“When providers come in, they can just start seeing patients. No one has to wait to staff their patients. Everything just keeps moving forward,” she says. “Sign-out happens at staggered times. It is not necessarily happening with the whole board [of patients]. You are signing out fewer patients, which is less stressful, I think, for the people doing it.”
Following implementation of the new staffing model in April 2013, a retrospective study by Yoshida and colleagues found that the overlapping, waterfall-shift approach significantly reduced handoffs compared to the previous staffing model. An analysis of nearly 44,000 patient encounters that occurred under the new staffing model showed a 25% reduction in encounters that included patient handoffs from one provider to another.
Researchers also observed improvements on secondary metrics. For example, while there was a very slight increase in average length of stay under the new staffing model, the left-without-being-seen rate and the 72-hour return rate for patients both decreased slightly. Also, the percentage of charts signed within 72 hours increased from 90.4% to 95.7%.
Investigators noted that there was one serious safety event both before the change to the new staffing model and following implementation. However, when surveyed about the new model, physicians and charge nurses reported that, in their view, the new model improved patient safety. Twelve of 18 attending physicians surveyed reported that they “strongly agreed” that the model improved patient safety, and six attending physicians responded that they “agreed” with the statement.
Similarly, among 13 charge nurses who responded to the survey, eight indicated they “strongly agreed” that the model improved patient safety, and five charge nurses indicated they “agreed” with the statement. The surveyed charge nurses also indicated that the new model improved patient flow in the ED.
When given an opportunity to provide comments about the model on the survey, some physicians voiced strong approval of the waterfall-staffing approach.
“One physician commented that the staffing model is the single most important change we made in terms of contributing to job satisfaction. Someone else mentioned that it had definitely increased their longevity [in the job],” Yoshida reports. “I do think the way it is set up will keep experienced physicians here longer and also keep them happier ... having happy, healthy staff leads to better care.”
While the waterfall shifts are firmly ingrained in the ED at Seattle Children’s, the clinicians who championed the model note that others interested in adopting the method should not underestimate the challenges involved with implementing a new approach.
“The biggest challenge for us was that people are generally resistant to change, so we did a lot of talking to individuals and groups before the change to get their buy-in,” explains Susan Mazor, MD, an emergency attending physician at Seattle Children’s, an assistant professor in pediatric emergency medicine at the University of Washington School of Medicine, and one of Yoshida’s colleagues on the study of the waterfall handoff structure.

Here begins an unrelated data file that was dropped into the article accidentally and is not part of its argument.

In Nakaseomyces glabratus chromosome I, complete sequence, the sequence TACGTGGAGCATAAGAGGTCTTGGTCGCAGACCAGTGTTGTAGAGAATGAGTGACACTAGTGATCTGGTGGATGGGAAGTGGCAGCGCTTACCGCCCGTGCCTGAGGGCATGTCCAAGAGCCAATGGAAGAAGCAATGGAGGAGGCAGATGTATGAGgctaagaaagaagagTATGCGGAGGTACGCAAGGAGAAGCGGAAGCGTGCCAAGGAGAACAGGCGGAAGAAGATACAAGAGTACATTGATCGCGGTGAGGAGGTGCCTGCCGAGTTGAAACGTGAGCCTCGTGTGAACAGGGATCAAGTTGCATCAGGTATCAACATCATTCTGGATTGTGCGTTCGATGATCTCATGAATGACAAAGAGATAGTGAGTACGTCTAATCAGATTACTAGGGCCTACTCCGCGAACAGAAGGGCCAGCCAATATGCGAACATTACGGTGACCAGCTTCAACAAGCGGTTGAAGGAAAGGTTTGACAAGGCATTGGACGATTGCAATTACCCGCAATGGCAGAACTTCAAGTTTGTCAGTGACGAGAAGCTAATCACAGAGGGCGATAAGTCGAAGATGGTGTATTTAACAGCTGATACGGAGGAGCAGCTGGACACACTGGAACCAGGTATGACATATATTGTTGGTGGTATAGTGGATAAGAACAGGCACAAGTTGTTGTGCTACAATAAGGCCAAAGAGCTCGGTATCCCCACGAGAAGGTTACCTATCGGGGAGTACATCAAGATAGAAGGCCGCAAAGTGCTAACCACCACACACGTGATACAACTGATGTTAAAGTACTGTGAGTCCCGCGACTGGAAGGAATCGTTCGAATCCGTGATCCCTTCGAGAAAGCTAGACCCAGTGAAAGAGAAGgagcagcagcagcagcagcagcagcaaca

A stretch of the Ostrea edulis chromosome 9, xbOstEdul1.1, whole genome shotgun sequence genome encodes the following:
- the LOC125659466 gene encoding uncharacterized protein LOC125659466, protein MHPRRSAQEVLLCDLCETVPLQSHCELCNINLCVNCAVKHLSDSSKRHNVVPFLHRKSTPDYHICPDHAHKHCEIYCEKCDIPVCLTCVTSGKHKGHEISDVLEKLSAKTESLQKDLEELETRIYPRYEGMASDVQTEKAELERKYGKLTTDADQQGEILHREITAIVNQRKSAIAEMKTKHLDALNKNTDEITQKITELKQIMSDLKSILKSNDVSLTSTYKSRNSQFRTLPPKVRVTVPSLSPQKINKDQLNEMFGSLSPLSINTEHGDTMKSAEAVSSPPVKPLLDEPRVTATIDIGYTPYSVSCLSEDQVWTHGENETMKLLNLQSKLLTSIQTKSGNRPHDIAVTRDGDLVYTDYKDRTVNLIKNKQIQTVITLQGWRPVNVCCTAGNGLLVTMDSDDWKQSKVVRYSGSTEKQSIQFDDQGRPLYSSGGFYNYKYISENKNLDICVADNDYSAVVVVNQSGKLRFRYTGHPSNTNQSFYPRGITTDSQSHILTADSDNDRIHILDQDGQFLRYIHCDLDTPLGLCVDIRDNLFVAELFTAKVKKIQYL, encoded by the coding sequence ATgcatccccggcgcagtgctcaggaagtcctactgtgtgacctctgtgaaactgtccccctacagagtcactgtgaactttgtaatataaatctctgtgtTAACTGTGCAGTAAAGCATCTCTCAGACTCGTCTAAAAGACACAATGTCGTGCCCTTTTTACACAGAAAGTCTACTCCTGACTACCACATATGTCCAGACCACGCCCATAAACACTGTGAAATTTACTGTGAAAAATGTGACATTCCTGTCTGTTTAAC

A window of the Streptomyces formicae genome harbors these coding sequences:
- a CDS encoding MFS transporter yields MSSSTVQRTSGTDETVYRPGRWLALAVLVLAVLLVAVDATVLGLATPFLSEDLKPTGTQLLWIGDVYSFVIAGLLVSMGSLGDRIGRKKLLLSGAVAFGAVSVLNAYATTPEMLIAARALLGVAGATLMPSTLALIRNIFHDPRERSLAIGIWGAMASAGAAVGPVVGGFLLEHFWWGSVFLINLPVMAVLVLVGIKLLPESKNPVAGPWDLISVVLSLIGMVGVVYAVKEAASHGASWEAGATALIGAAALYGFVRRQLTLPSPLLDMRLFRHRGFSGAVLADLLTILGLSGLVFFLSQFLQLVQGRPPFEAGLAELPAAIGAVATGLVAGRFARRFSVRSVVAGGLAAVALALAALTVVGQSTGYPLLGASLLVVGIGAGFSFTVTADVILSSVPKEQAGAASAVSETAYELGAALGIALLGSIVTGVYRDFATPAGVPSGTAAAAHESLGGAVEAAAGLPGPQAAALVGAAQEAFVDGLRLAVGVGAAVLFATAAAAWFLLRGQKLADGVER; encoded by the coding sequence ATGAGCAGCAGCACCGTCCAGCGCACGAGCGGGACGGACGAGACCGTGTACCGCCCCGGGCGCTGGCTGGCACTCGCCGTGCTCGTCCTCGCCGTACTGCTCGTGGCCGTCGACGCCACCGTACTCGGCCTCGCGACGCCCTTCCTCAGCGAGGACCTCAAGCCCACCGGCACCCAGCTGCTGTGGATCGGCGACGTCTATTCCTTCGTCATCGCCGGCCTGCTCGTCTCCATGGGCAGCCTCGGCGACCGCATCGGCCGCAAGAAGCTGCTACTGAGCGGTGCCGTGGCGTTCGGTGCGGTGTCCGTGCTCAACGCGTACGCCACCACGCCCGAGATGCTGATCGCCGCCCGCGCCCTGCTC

Yoshida echoes these sentiments, noting that it is important to collect feedback from everyone about any proposal. “However, remember that sometimes you just have to try it and see how it goes in the spirit of quality improvement,” she says. “Emergency medicine is a great place given that everyone is flexible and willing to pitch in ... for quality improvement work, the ED is a very willing place to do things like this.”
The new staffing approach should be able to work in adult and pediatric EDs, but there does need to be enough staff to construct the waterfall shifts.
“The plan should be able to be scaled to an ED of any size with more than single coverage,” Mazor offers.
As with any staffing model, changes in volume and other factors need to be addressed. The ED at Seattle Children’s has continued to tweak its approach.
“Last winter was one of the busiest winters we have ever had. As our census grows, we are actually adding a shift during the winter months so we can see more patients,” Yoshida explains, noting that adding more staff is not only for the health of patients but also to maintain the health of ED staff.
Further, while the model has been very well received, ED leadership continues to collect feedback and to make improvements as needed, although the approach has proven to be robust and flexible.
“There are more physicians during our peak hours. The waterfall starts with only one physician. As the day goes on, more physicians come more frequently ... we try to match the timing based on when we think patients are coming,” Yoshida notes. “Ninety percent of the time, the model works well because of the way the waterfall shifts are scheduled. We have the [highest] number of physicians when we know we are going to be the busiest.”
1. Yoshida H, Rutman LE, Chen J, et al. Waterfalls and handoffs: A novel physician staffing model to decrease handoffs in a pediatric emergency department. Ann Emerg Med 2018; Oct 1. pii: S0196-0644(18)31160-0. doi: 10.1016/j.annemergmed.2018.08.424. [Epub ahead of print]